Russia doesn’t like taking a back seat to China in Central Asia trade

Russia doesn’t like taking a back seat to China in Central Asia trade
Russia dispatched a massive delegation, led by the industry and trade minister and many regional governors, to Uzbekistan’s Innoprom trade fair in late April, hoping to boost bilateral trade. But the negotiations did not result in any breakthroughs. /
By Eurasianet May 1, 2024

It seems that the Kremlin is having a hard time accepting that Russia is playing second fiddle to China when it comes to trade in Central Asia.

The reluctance of Russian officials to acknowledge the trade reality was on display at a late April trade fair, held in the Uzbek capital Tashkent. In a speech at the exhibition, Igor Kamynin, Russia’s deputy trade representative, claimed, at least in the case of Uzbekistan, that Russia and China were "equal partners with an equal share in trade turnover" in the eyes of Uzbek leaders, according to a TASS news agency report.

Kamynin’s reasoning literally rests on wishful thinking. To put Russia and China on the same trade level, he cited aspirational trade targets for 2030, in which Uzbekistan hopes to increase annual trade turnover with both Moscow and Beijing to $20bn each.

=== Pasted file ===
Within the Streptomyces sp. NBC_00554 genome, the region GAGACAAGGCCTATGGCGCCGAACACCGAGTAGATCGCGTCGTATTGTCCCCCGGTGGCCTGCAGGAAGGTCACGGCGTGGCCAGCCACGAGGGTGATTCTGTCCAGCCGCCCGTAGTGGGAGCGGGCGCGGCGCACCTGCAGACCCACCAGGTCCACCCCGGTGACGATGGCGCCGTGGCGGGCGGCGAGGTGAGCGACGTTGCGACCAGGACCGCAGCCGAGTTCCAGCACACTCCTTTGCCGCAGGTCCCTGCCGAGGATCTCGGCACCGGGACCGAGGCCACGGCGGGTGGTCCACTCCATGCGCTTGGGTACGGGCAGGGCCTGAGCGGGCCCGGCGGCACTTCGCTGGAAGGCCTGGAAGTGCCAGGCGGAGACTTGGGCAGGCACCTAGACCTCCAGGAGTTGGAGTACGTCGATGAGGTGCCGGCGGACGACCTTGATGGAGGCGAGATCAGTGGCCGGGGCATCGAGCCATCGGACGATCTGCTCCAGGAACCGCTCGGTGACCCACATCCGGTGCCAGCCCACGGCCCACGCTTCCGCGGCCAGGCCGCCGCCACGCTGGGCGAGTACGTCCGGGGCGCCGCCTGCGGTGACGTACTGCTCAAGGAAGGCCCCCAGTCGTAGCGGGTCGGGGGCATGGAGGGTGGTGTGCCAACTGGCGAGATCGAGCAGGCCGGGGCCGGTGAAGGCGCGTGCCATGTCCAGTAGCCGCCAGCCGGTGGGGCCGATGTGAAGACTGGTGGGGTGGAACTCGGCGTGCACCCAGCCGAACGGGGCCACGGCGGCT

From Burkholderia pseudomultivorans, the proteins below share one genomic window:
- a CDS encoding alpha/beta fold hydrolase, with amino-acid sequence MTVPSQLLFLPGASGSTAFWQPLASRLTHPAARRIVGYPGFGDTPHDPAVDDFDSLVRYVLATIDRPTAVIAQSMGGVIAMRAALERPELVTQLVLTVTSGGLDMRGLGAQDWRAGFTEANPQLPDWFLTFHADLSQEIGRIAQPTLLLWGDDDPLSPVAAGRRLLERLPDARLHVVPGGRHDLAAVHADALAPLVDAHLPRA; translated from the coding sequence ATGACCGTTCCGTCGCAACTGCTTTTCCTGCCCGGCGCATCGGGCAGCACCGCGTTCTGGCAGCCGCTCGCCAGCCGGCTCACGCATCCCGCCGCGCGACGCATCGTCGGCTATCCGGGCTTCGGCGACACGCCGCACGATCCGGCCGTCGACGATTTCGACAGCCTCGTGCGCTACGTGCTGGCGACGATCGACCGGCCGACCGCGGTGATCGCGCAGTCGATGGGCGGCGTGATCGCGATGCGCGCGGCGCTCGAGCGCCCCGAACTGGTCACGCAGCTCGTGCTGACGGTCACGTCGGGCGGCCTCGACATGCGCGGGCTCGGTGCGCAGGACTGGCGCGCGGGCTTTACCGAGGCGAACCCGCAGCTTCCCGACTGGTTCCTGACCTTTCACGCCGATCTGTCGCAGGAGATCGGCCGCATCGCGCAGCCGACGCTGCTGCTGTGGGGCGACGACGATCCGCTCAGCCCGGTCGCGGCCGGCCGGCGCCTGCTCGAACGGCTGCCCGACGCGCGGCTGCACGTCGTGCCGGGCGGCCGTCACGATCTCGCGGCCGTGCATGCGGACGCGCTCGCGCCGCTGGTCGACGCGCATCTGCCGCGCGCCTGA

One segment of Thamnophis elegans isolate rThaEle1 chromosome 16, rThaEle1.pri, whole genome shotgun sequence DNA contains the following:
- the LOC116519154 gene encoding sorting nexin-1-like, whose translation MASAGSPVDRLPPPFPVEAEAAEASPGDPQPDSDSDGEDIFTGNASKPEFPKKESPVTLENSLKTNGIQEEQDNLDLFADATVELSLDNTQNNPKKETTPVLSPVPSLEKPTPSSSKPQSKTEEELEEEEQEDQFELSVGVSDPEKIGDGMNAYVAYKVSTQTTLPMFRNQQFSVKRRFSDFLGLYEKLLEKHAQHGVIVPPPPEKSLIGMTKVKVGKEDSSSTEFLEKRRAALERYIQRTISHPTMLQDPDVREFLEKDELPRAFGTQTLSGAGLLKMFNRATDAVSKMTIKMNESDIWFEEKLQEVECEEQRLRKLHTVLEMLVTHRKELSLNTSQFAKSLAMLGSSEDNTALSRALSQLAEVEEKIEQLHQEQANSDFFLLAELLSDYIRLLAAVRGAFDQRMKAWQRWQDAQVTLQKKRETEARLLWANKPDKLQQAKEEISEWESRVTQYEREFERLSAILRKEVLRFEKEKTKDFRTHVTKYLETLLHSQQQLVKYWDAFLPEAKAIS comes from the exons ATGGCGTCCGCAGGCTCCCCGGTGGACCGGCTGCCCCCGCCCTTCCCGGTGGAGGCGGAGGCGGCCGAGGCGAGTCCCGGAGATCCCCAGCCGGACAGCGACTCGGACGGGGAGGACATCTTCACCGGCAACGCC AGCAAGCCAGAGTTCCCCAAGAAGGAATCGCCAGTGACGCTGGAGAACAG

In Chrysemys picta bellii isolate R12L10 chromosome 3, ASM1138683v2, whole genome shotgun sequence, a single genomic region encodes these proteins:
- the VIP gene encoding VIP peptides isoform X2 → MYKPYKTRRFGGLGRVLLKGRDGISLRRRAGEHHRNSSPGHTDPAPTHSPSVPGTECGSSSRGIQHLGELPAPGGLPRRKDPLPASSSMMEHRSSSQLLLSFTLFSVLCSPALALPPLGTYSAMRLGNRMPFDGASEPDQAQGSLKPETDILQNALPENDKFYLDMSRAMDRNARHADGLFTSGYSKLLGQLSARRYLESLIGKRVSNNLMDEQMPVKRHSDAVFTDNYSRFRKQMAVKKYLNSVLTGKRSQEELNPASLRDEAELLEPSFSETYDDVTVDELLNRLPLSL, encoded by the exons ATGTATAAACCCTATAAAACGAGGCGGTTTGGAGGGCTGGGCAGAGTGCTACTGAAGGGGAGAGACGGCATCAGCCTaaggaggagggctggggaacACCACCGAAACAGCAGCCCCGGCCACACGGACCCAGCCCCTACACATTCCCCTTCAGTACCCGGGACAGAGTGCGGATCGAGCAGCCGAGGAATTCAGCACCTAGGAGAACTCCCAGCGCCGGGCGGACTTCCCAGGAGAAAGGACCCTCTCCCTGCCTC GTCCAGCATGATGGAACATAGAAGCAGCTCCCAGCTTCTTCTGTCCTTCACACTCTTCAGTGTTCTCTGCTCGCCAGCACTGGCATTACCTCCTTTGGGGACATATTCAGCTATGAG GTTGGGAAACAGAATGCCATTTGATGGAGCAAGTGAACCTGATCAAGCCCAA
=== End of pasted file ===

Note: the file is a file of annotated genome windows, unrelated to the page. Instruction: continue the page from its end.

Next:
Official Uzbek trade figures for 2023 take a pin to Kamynin’s bubble world, showing a wide trade turnover gap between Russia and China at present. Uzbek-Russian trade turnover last year amounted to $9.8bn, almost 30% lower than the Uzbek-Chinese total of $13.7bn.

China is holding its lead so far this year, according to Uzbek official sources. Bilateral trade turnover with China during the first quarter of 2024 amounted to $3.01bn, while Russia trailed at $2.5bn. If the existing pattern holds for the rest of the year, the value of Uzbek bilateral trade with Russia will remain flat while China’s total will experience a decline.

Uzbekistan is not an anomaly in the Russian-Chinese regional trade rivalry. Official statistics for 2023 show China surpassed Russia in trade turnover with all five regional Asian states.

This article first appeared on Eurasianet here.